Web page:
Right from the get go, it is instilled in us that fire has very few redeeming qualities if any at all.
Essentially nothing good ever comes from fire, or so we’re told.
It’s an evil force that must be quelled, no matter the cost.
The problem with this precept is that it’s not entirely true. And in the case of wildfire, there is little truth to it at all.
Now, it’s one thing for the general public to latch onto and propagate falsehoods about fire and forests. Quite another when those who control the messaging, policy and tactics subscribe to it as well.
But that’s what happened, and for the better part of 100 years or more, fire in the forest was viewed as a threat that had to be snuffed out at the earliest possible (in)convenience.
Some agencies even had it as their official mantra. In 1935, the U.S. Forest Service set out the 10 am policy whereby all wildfires were to be extinguished by 10 the morning after they were first detected.
This short-sighted policy of beating down wildland fire at all costs did at least two things.
First, it allowed decades of fuel to build up in wildlands across North America, leading to tinderboxes that, once lit and wind-whipped, were almost impossible to control. Couple this with the unmitigated sprawl of residences, industry and infrastructure into wildlands and the intensification of climate change and you enter into a new age of megafires – what noted fire historian Stephen Pyne has dubbed “The Pyrocene”.
Second, it has lead to a sort of “9-1-1 mentality”, where the fire service is called at the first detection of smoke and is expected to throw all resources at a wildfire until it is extinguished. Some point to the influx of urbanites into Wildland Urban Interface communities for the propagation of this attitude, an offshoot of the largely city-based “I pay my taxes, I want this fixed now” mindset.
There are two problems with this unrealistic “fix it” expectation. First, there is the false notion that all wildfires can be controlled and suppressed and that simply throwing more resources on a fire will speed that process. The truth is large and intense wildfires (those bigger than 200 hectares) are often virtually uncontrollable (the fire that razed a portion of Fort McMurray, AB in May 2016 smouldered for months after and wasn’t officially extinguished until August 2017). Second, there is the ugly truth that more and larger (climate change driven) fires will put great strain on available resources meaning that future fires will need to be triaged and some will have to be allowed to burn.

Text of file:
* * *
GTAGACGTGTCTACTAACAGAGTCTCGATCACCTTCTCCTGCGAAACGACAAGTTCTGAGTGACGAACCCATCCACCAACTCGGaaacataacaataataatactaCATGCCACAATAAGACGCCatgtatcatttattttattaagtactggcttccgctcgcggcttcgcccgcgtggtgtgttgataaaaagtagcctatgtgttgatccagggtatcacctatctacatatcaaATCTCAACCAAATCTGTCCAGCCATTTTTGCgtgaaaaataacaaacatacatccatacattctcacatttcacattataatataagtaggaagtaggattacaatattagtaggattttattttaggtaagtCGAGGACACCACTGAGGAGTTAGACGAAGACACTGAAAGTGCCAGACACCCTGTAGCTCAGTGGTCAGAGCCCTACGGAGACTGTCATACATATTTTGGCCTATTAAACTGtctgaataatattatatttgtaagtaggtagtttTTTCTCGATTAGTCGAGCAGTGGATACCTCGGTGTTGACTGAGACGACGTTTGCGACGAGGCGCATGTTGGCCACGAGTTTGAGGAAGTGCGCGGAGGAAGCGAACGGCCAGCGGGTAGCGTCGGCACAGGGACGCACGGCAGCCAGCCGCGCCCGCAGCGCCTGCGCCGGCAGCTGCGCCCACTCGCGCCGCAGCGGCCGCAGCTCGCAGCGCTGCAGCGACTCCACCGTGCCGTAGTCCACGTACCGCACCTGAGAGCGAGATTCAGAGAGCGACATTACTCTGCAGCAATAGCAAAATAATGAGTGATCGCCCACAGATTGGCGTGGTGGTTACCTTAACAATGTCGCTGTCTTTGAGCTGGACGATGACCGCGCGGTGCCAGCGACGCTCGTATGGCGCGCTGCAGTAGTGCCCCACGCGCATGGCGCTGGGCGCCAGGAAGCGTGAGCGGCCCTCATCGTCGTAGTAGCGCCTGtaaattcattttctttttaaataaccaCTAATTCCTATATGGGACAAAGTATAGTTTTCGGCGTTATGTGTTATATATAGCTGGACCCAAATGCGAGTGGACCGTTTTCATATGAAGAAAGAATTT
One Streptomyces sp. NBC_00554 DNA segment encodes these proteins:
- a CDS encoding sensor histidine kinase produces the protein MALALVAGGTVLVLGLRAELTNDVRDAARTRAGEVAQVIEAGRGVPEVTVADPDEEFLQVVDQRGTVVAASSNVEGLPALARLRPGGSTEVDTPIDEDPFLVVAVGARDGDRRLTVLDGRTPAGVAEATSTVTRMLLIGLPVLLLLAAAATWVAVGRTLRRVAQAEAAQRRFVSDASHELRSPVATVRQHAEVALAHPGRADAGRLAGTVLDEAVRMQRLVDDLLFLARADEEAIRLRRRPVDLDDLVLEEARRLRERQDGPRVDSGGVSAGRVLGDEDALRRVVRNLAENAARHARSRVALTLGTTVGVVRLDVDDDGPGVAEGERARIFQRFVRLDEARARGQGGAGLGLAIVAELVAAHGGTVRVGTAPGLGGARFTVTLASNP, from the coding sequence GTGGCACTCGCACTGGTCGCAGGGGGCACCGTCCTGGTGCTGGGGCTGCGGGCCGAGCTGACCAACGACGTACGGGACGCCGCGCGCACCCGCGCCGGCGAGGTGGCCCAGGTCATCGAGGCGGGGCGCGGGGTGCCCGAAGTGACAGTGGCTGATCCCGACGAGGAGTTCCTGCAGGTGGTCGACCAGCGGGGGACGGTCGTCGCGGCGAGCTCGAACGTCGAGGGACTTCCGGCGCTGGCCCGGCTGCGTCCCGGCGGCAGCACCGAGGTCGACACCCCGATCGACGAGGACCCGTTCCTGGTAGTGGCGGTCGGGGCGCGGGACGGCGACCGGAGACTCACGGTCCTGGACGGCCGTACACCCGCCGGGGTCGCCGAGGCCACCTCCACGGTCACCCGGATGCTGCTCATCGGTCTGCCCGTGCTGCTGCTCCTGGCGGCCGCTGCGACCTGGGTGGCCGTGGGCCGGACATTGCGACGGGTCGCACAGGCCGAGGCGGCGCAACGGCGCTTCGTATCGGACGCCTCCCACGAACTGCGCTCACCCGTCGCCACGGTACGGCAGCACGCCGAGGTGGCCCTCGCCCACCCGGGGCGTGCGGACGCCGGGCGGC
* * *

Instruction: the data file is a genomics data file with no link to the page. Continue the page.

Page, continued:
Lost somewhere in all of this is the fact that fire on the landscape is necessary.
In places like Canada, the forestry sector is valued deeply, contributing $25.8 billion to the country’s economy in 2018. But the funny thing – the paradox – is we wouldn’t have a forest sector without fire, because we wouldn’t have a boreal forest.
Yet, we often hear (usually from an uninformed media and others) about how fire “destroyed” a forest.
Take this past August, for instance, when news headlines and social media posts bellowed that fire had “devastated” California’s Big Basin Redwoods State Park. No mention was made that fire is of great benefit to Redwood trees (i.e. Giant sequoias) as it cleans the forest of competing undergrowth and opens Redwood cones, allowing them to release their seeds.
It is sometimes true, really large and intense wildfires can run so hot that they can destroy root structures and kill off stands of trees. This is of great concern as ecologists and foresters contemplate the many impacts that climate change will have on our forests in the decades ahead.
But more often than not, wildlands affected by fire bounce back very quickly and often in spades.
Now don’t get me wrong. We don’t need intense crown fires and we don’t need megafires. Nor do we need fires that endanger communities directly with flames or indirectly with smoke.
But just as we need water (but not flood water up to our hips), we need fire.
So we desperately need to peck away at the anti-fire discourse that has become a larger than life lie.
We must work to swap out the thinking that the problem of fire is one of suppression when the real problem is finding a way to coexist with it peacefully, so fire can be viewed as the ecological tool it is and not as some kind of scourge.